Where do good ideas come from?
It’s said that necessity is the mother of invention. Whether it’s an everyday inconvenience or a big picture challenge, innovation is driven by people simply trying to solve a problem.
In the case of 12YO William Grame, trying to solve an everyday frustration sparked an unexpected journey as an inventor that has taken him all the way from his home of Canberra, Australia, to NASA in the USA.
William was only ten years old when his mother, Liz, enrolled him into a three-day Hackathon/HACT event. Given the choice between learn how to code or 3D print, William chose 3D printing.
“I like building and designing things,” he explains.
William has been a Type 1 diabetic for five years. Everyday, he has to test his blood sugar levels up to 10 times using disposable test strips and a blood glucose meter.
If being a diabetic is a challenge for adults, it’s even more so for kids.
“Being diabetic is a burden for a young kid,” says Liz, who works for the Canberra Innovation Network.
“His sports bag was always full of testing strips.”
William and Liz were discussing potential ideas for the Hackathon when his mother asked him, “what do you always get in trouble for?” It was then William knew what he wanted to create: a test strip remover and disposal unit.
From their own research, William and his mother knew that there wasn’t such a unit on the market. But if William would find such a unit useful, it seemed likely that other diabetics would find it useful, too.
In designing his test strip remover and disposal unit, William had to make dozens of decisions and choices that involved design thinking principles.
How big does the unit need to be? How much can it hold? How would it get the strips in? Can it take all different kinds of strips or just one strip? How big should the window be? Did you need a grip? How big should the wheel be?
Working with William was Erica Hediger from The Creative Element, a local 3D printing expert, who helped him trouble shoot and refine his design, and produce the first prototype.
At the end of the course, William won the Hackathon prize of $1,000. With this money, he bought a laptop and continued improving his design. It took about five iterations over two months before he came up with a deceptively simple design he was happy with.
At this point, William and his mother told a few diabetics they knew about his unit. Their positive response convinced them that William needed to enter innovation competitions to gain industry feedback.
So William entered the Little Big Idea competition and ended up winning that, too! This led to the NASA trip and national and international publicity for William and his invention.
At this point, William and his mother decided that they needed to test his product with diabetic users. The Juvenile Diabetes Research Foundation Walk was coming up and the organisers said that they were welcome to try selling some units on the day.
With Erica’s help, they 3D printed 30 units at The Creative Element. Word of mouth spread and they ending up selling 20 units before the Walk and the remaining 10 on the day.
“People (understood) it right away,” says Liz, proudly.
Liz and William decided it was time to get serious. They patented his invention and applied successfully for an Australian Government innovation grant. They also set up a Facebook page — Diabetes Domination — where people can purchase units for $10AUD. To date, they’ve sold around 1,000 units, all produced on 3D printers.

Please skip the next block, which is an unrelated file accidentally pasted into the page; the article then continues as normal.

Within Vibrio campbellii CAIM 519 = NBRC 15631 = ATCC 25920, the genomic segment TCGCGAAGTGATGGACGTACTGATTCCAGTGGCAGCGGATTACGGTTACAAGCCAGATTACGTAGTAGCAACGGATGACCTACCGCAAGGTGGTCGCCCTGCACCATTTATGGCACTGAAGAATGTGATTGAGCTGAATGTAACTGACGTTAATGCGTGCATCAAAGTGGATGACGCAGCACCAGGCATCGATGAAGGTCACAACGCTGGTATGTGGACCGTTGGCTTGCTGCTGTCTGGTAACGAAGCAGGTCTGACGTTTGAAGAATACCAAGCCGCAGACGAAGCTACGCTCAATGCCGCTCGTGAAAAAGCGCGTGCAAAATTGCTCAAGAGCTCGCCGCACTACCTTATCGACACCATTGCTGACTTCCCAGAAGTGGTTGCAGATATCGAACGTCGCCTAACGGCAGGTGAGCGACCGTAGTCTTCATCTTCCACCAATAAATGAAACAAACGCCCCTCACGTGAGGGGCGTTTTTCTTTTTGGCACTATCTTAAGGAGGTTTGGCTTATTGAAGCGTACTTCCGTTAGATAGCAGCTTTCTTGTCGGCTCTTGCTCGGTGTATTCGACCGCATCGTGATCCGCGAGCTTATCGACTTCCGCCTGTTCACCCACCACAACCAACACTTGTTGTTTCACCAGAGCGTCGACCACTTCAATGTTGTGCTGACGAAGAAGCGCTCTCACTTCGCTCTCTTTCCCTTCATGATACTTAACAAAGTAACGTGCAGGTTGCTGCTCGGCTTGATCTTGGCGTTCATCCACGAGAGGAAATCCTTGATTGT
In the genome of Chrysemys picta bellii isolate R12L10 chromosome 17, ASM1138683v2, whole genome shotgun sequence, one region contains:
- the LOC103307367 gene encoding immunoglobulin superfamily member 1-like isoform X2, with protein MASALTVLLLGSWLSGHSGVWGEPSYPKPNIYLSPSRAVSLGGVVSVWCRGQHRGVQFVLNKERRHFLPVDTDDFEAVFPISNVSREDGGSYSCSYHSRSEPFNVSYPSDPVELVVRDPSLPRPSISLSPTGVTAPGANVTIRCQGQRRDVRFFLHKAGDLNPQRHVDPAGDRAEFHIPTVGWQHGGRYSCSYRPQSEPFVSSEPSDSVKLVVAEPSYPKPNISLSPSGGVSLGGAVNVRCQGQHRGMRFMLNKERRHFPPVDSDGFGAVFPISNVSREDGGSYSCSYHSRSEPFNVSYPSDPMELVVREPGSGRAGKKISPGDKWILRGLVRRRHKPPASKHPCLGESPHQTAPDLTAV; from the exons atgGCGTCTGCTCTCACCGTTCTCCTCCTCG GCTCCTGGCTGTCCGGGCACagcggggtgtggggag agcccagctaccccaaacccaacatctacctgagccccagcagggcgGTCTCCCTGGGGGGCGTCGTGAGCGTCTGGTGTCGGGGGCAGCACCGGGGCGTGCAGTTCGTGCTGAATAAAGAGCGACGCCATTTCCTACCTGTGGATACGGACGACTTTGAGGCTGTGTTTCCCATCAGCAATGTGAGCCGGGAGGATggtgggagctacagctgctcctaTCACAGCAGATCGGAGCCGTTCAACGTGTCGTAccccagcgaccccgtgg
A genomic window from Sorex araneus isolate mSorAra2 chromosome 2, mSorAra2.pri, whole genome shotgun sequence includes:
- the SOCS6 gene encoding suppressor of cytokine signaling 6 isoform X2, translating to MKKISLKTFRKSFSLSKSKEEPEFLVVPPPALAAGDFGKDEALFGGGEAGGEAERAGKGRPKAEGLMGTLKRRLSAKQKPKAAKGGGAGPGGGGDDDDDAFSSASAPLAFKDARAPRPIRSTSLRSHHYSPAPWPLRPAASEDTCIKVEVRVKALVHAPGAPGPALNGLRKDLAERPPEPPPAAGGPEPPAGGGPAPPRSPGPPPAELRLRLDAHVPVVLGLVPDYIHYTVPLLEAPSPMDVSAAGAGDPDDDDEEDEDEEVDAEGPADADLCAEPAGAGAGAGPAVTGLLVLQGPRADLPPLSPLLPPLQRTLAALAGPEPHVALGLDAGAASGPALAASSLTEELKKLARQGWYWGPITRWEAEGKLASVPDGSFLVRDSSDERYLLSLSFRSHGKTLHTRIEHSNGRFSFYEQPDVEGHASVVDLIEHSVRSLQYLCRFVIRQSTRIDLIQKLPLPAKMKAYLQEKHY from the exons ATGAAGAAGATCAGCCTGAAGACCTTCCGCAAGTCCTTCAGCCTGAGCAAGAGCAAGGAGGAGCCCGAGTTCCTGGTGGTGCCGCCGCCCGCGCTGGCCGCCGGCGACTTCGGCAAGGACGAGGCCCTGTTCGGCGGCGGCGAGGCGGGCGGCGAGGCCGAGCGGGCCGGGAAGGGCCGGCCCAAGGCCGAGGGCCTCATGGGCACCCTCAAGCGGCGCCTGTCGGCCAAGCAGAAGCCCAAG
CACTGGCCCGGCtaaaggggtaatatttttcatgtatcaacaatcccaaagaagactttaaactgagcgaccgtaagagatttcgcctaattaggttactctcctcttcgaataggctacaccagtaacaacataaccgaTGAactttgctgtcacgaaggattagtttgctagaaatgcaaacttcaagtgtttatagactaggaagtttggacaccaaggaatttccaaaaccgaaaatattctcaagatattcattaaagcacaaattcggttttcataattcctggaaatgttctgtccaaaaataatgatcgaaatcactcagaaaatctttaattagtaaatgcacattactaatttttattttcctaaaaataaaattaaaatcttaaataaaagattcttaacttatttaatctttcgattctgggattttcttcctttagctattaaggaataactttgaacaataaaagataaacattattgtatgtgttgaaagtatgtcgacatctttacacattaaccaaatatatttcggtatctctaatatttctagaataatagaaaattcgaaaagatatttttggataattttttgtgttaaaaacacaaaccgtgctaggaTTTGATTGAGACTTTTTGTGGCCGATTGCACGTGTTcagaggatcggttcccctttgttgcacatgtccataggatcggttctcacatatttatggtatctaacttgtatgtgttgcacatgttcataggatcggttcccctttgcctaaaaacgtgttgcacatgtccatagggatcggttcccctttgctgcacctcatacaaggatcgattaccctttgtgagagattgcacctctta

Being a kid inventor has opened up the door to some amazing opportunities for William.
“Going to America for the NASA thing was fun,” he says, laconically. “Being on TV was good.”
William has also enjoyed occasions to learn more about public speaking. With that in mind, Makers Empire is proud to be sponsoring William as the keynote speaker at this year’s Digicon Conference in Melbourne next week.
As for the future, Liz says that they’ve had inquiries from large pharmaceutical companies. Ideally, the Kobolds would like to sell the license to William’s invention but they’re also exploring ways to move from small scale 3D printing to large scale manufacturing in a cost effective manner.
William is proof that kids can create great ideas with strong commercial potential if they have the right teachers/mentors, opportunities and tools. Having a supportive parent or guardian can also play an important part: as someone who works with startups, Liz was well positioned to help William bring his idea to life.
In fact, none of this may have happened if Liz hadn’t planted the initial seed with a savvy approach to making.
“I didn’t ask him, ‘what big problem are you going to solve?'” Liz explains. “I asked him what he always got into trouble for.”
So what advice does William have for other would-be kid inventors out there?
“Just keep going, even if it gets harder,” he says.
“Don’t give up. Even if you don’t get it on the first try. Keep on making more until you get it perfect.”
As for William, he’s already dreaming of his next invention.
“I lose a lot of balls,” he says. “So I thought of a chip that goes into the ball and then an app that helps track them.”
With student inventors like William using tools like 3D printing and design to build a better world, the future is indeed bright.
Christina Soong is Director of Marketing at Makers Empire. Christina has worked for a dozen years in senior management and marketing roles for leading not-for-profits in Australia, Asia and Europe. Previously, she was the Executive Director of the Australian Chamber of Commerce in Shanghai. She is a published writer and photographer. Her blog, The Hungry Australian, won the Australian Writers’ Centre’s Best Australian Blogs 2014 competition.
Makers Empire: Better learning by design
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